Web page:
GARMENTS & APPAREL LOGISTICS 2005 - Gucci is “All About Quality,” logistics included

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By Karen E. ThuermerThe name Gucci conjures a vibe of exclusivity and prestige, an Italian brand of quality. Founded in 1921 in Florence, Italy, Gucci is now one of the world‚s leading purveyors of personal luxury goods with its Gucci, Yves Saint Laurent, Bottega Veneta, Alexander McQueen, Stella McCartney, and Balenciaga brands. Perhaps for that reason it should be no surprise that Switzerland, a nation also known for quality, is home to the Gucci Group’s Luxury Goods International and its Bioggio Logistic Centre. Located on the fringes of Lugano in Switzerland’s Italian Canton of Ticino, the Bioggio Logistic Centre operates as Gucci‚s central distribution center for all its goods be it leather accessories, handbags, belts, shoes, ties, scares, ladies wear, and men‚s wear.
“From here we ship to all of the world,” says Luca Mavaro, Luxury Goods International general manager. But it is perhaps the centerŒs location on the Italian border that is key. “We located our distribution center in Ticino because our suppliers are mainly in Italy,” says Mavaro. “There are cultural similarities and good road connections.” In addition, Switzerland is centrally located to the whole of Europe and its workforce is reliable. Since Gucci caters to discriminating retailers with demanding clients, the company finds reliable service and expeditious handling paramount. Europe Gucci, alone, operates some 60 stores with Italy being its largest market.
“For all company brands there are about 100 stores and some 1,000 wholesalers in Europe,‰ Mavaro reveals. Small but Mighty Touring the logistics center, this AJOT writer found the facility to be ultra modern, not overwhelmingly big, and extremely clean and efficient. The center encompasses 9,400 square meters of warehouse space spread between three levels. It has 28,000 square meters of work space with 10.6 meter interior heights. Its capacity totals 100 cubic meters, which equals 7.5 million individual units per year.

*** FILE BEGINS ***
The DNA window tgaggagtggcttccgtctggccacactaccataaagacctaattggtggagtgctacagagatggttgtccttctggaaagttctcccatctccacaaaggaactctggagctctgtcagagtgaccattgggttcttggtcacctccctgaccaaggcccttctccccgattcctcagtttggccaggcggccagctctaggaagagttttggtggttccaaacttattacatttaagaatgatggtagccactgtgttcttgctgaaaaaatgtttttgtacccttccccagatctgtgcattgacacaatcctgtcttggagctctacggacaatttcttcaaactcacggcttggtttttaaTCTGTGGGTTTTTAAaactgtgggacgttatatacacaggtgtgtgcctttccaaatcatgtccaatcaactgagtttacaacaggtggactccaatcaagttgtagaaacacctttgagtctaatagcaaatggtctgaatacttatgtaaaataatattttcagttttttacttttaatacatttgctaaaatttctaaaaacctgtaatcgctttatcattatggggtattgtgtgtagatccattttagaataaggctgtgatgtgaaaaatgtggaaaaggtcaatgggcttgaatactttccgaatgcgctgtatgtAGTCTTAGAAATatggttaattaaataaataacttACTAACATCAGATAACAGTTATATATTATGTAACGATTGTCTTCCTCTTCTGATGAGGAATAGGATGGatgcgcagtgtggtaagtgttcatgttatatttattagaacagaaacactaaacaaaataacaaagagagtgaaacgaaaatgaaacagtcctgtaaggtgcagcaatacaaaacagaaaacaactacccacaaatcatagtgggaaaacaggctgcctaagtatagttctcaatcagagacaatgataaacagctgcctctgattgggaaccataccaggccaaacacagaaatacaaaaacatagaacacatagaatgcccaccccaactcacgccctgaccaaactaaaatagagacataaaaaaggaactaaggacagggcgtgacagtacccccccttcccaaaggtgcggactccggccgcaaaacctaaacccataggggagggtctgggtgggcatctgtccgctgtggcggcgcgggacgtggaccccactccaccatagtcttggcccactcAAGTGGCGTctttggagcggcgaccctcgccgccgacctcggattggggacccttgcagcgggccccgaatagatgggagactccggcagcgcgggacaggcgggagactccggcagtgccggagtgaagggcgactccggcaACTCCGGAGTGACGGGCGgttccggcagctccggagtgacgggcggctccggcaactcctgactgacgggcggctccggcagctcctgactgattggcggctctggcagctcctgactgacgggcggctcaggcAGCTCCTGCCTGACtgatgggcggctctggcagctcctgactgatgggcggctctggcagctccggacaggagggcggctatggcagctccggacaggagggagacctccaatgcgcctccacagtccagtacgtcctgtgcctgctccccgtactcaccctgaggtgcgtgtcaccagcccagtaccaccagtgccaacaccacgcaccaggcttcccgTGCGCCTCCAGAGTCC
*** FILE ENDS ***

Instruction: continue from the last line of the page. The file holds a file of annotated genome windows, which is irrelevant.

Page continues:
“Our most important challenge is meeting the demands of seasonality,” remarks Michele Buttazznoi, logistics operations manager. “When we talk of volumes, we talk of picks. We have two big picks per year: the Christmas season (which includes the fall/winter season) and the spring/summer season. The Christmas season, which starts in July, and can vary from anywhere from 10,000 to 40,000 units in/out per day. At that time we receive 350 cubic meters of goods per day with seven to eight truckloads inbound and outbound on average daily.” For the fall season, which runs from September to December, the company ships orders in the spring.
“In January we start prepping for fall-winter orders,” Buttazzoni says. “At the end of the season, we ship out-of-season goods for special sales in shops, and after that, we ship to outlets for next season.‰ In the fashion industry, it is all about hitting the market at the right time. “All product planning for ready-to-wear goods and quality control are done here,” Buttazzoni adds. “We use mostly smaller sized cartons at this facility for such items such as handbags. The largest units we deal in are two pallets, which totals roughly a square cubic meter.”
Since the company supplies high end clothing, the center also deals with garments on hangers (GOH). Products arrive the center via two consolidation centers in Italy: one in Florence and the other in Novara, Italy. Novara supplies the ready-to-wear goods as well as accessories and silk items. Florence provides the shoes and leather goods.
“We are given advance notice via our warehouse management system, so know what will be coming from what suppliers 24 hours in advance including SKUs, number of pallets and cartons, etc.,‰ Buttazzoni says. All messages are transmitted via EDI. Efficient by Design The way the warehouse is laid out is indicative of the company’s goal to be accurate and efficient. The first level handles the company‚s fast-moving items. The second level contains flat goods; and the third level, those items that are not as impacted by seasonality. “The fa

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American Journal of Transportation